Microsoft has confirmed the existence of the Xbox One S, its souped-up new console which packs more power and less bulk.

Unfortunately for Microsoft the console leaked just hours ahead of its official reveal, but at least we can now put any lingering doubts to rest.

The S is 40% smaller than the standard Xbox One, with a new white case and porous new design – we’re nicknaming it “The Holey One” – that also drops the bulky power block. Hooray!

It will start at $299, and will be available this August.

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The real game changer, of course, is the fact you can stand the console upright. What a time to be alive.

But enough about cosmetics: the new console will come with 4K Blu-ray support and will be High Dynamic Range compatible too.

Plus, it comes with a meaty 2TB hard drive and a new wireless controller that features a textured grip.

However, gone is the Kinect sensor port – if you want to use Kinect you’ll need a USB adapter – and instead is a built-in IR blaster. “For fans that currently own a Kinect for Xbox One and plan to purchase the Xbox One S, we are offering a free Xbox Kinect Adapter,” says Microsoft.

How does it stand up against the PS4 Neo?

Of course, Sony has also confirmed that there’s an iterative PS4 update on the way – the long-rumored PS4 Neo (aka the PS4K). We don’t know what the console will be officially called, but Eurogamer reports it will also support 4K.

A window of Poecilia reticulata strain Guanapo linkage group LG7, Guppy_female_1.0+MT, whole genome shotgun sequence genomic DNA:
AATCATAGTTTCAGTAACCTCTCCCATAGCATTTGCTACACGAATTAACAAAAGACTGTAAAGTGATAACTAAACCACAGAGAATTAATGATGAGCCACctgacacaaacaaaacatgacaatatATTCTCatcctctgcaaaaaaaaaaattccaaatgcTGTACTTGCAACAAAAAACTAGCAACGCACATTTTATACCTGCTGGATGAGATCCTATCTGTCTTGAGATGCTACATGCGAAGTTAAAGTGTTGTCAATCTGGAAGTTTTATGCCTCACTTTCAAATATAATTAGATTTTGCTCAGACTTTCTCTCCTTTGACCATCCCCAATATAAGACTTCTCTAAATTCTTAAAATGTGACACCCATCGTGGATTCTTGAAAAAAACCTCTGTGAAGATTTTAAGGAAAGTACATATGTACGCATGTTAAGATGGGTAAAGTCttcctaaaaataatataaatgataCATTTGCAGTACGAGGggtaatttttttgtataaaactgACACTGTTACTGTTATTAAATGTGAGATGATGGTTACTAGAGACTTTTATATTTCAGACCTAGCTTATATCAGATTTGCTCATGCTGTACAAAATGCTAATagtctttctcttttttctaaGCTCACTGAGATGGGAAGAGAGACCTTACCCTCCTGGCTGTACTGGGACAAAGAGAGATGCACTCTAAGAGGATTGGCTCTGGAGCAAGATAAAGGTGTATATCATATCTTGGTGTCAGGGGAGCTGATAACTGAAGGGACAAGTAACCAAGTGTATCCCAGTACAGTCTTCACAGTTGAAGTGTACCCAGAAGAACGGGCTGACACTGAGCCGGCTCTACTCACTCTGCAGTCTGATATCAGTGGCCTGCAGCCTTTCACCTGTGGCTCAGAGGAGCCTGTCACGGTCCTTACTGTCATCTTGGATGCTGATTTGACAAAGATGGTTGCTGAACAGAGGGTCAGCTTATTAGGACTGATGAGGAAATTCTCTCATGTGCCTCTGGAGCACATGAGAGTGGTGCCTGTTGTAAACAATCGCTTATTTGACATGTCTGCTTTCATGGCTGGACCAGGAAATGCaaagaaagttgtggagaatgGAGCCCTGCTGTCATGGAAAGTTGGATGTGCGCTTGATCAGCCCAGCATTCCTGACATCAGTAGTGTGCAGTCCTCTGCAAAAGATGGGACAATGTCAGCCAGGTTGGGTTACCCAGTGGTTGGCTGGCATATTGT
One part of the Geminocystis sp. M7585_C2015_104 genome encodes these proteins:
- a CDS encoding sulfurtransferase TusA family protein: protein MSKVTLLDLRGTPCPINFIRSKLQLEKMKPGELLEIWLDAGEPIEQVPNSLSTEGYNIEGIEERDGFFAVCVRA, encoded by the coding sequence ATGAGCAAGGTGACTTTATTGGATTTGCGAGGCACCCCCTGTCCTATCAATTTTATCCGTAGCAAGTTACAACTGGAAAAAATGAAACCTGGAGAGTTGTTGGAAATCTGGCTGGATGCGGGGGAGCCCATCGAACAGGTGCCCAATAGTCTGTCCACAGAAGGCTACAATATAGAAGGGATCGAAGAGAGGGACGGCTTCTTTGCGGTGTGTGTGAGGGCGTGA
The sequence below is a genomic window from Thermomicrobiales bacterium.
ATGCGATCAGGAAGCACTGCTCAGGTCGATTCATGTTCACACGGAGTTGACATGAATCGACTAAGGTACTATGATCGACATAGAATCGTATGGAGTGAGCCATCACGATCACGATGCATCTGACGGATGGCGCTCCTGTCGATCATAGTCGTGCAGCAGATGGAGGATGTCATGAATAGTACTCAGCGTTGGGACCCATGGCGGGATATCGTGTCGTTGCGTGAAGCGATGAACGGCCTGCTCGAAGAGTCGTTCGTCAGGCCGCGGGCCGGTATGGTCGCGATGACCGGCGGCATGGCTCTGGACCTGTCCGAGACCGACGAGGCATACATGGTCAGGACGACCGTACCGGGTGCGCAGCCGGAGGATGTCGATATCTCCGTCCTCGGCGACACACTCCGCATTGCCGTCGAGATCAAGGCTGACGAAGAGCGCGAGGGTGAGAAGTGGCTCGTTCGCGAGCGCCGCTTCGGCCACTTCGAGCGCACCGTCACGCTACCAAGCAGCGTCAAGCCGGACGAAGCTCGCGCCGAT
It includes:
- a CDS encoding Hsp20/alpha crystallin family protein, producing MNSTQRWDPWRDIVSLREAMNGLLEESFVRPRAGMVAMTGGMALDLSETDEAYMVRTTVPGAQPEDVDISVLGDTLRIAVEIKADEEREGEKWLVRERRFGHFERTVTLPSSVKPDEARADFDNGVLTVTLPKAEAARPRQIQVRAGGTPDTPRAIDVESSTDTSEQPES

What’s slightly odd about the whole thing is that Phil Spencer recently said that Microsoft would only move forward with a new console if it did so in “big numbers”.

“I want it to be a really substantial change for people – an upgrade,” he toldGame Informer. The S is certainly an upgrade, but we wouldn’t call it a substantial one.

Also rumored – but not confirmed – is another, even more powerful console that, according to Kotaku, goes by the codename “Scorpio” which will allegedly arrive in late 2017.

This, to us, is the “substantial” upgrade, and reports claim it will run at six teraflops – which, if you believe the leaks so far, would peg it as more powerful than the PS4 Neo (which is said to max out a 4.14 teraflops).

Take all of that with a pinch of salt, but if you’re looking to upgrade your Xbox One, this might all mean that it’s worth holding off until next year.

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